The Anderson House has a number of events related to World War I. See their calendar of events: http://www.societyofthecincinnati.org/events/public
French-American Cultural Foundation presents an evening of jazz: A UNIQUE JAZZ CONCERT AT THE LISNER AUDITORIUM TO COMMEMORATE THE CENTENNIAL OF THE U.S. ENTRY INTO WORLD WAR I
When: November 15, 2017
Where: Lisner Auditorium
The National Guard Memorial Museum
"Commemorative Exhibit of the National Guards' Entrance into World War I"
The United States Navy Memorial Library
"The U.S. Navy in World War I"
The United States Capitol Visitors' Center
"Congress and the World Wars" exhibit, through Sept. 11, 2017
The American Battle Monuments Commission, which maintains the U.S. cemeteries and memorials overseas as well as many here has just published "The Commemorative Sites Booklet" which can ben obtained by visiting their web site or by calling 703-696-6900.
The American Red Cross - "Answering the Call: The American Red Cross and World War I." It can be seen on tour of the national American Red Cross building on Wednesdays and Fridays at 10 am and 2 pm at 430 17th Street, NW. E-mail: email@example.com for more information.
The National Postal Museum - "In Her Words: Women's Duty & Service in World War I" exhibition open through May 8th, offers a glimpse into the lives of four women serving in and alongside the American military during World War I. Through letters, uniforms, ID badges, notebooks and other authentic objects, the exhibition reveals the wartime experiences, personalities and aspiration of two U.S. Army Nurses, a U.S> Navy Yeoman and a YMCA worker. Visit the museums special website: https://postalmuseum.si.edu/in-her-words/
Georgetown University - "A War to End All Wars"
Special Collections Gallery
Charles Marvin Fairchild Memorial Gallery
Leon Robbin Gallery
January 31, 2018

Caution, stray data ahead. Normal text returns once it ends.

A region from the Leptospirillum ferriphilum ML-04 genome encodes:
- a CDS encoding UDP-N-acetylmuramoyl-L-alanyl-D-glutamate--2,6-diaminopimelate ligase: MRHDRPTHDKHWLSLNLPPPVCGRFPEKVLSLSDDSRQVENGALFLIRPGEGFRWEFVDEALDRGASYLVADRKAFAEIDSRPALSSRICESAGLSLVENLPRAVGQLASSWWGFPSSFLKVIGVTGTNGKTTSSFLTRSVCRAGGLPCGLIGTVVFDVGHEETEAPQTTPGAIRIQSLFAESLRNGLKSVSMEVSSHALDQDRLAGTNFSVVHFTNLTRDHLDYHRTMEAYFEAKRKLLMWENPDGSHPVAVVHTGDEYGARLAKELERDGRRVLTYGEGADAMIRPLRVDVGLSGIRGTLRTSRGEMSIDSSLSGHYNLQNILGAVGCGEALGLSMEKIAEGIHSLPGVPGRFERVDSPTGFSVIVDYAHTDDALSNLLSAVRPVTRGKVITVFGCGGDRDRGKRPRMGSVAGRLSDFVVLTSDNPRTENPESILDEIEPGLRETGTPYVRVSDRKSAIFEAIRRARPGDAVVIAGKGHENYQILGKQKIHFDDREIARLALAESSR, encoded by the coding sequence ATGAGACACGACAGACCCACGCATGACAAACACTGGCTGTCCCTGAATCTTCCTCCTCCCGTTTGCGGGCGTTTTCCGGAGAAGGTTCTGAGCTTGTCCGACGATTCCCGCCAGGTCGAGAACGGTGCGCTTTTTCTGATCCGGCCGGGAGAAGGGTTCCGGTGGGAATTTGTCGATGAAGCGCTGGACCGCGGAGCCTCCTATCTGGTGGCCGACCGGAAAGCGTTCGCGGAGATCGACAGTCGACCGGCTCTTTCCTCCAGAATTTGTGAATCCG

May 13, 2018
The National Civic Art Society is offering a series of walking tours related to the centennial of World War I. To see their schedule of events for April and May 2018, click this link:
Washington At War.
The AOI Board of Directors would like to publicly thank and acknowledge the research that Director Barbara Bates has undertaken to identify and document these sites and programs. Bill Brown, President
World War I in the District of Columbia
The District of Columbia War Memorial
The list of the 499 fallen on the DC War Memorial Listing of the DC War Dead
The Supreme Sacrifice, Sculpture at the John A. Wilson (District) Building
The District of Columbia World War I 16th Street Tree Memorial
While she was not a District native,
Opha M. Johnson was the first District woman to enlist in the Marines
DC War Memorial Slide Show including: wreath ceremony, rededication ceremony and some memorial details.
The Library of Congress World War I Memorial Tree, a Japanese elm planted on the grounds of the Jefferson Building in 1921, is still there, and the memorial plaque is still mounted at the base of its trunk.
The best geographic description of the WW I Memorial Tree is that it’s located on the Jefferson Building grounds, adjacent to the walk leading to the main entrance from the intersection of First Street, SE and Independence Avenue, SE. In April, the LC Blog did an excellent article on the tree planting, including a photo – it appears to have been a major event. Note that one of the deceased, Cpl. Charles Chambers served in the 312th Machine-gun Battalion, which is described as “Washington’s Own.”
(Text provided by Thomas Neale, AOI Director and LOC CRS Staffer)
Read more: https://blogs.loc.gov/loc/2017/04/world-war-i-the-library-of-congress-memorial-tree/
The American Legion Building located at 1608 K Street, NW.
The American Legion, an organization of American veterans, was founded by act of Congress on September 18, 1919
Within footsteps of the Pershing Memorial (soon to be re-envisioned/rededicated National World War Memorial), there are several WWI related sites and markers, in addition to the Supreme Sacrifice in the John A. Wilson Building. The Reserve Officers Association plaque is at the Willard Hotel.
The Veterans of Foreign Wars Memorial
WWI on the National Mall or Parks
The First Division Monument
The National World War I Memorial at Pershing Park
The Second Division Memorial
The Navy-Merchant Marine Memorial (on the George Washington Parkway at Lady Byrd Johnson Park, Arlington , VA)
The Smithsonian National Air & Space Museum's tribute to Eugene Bullard
World War I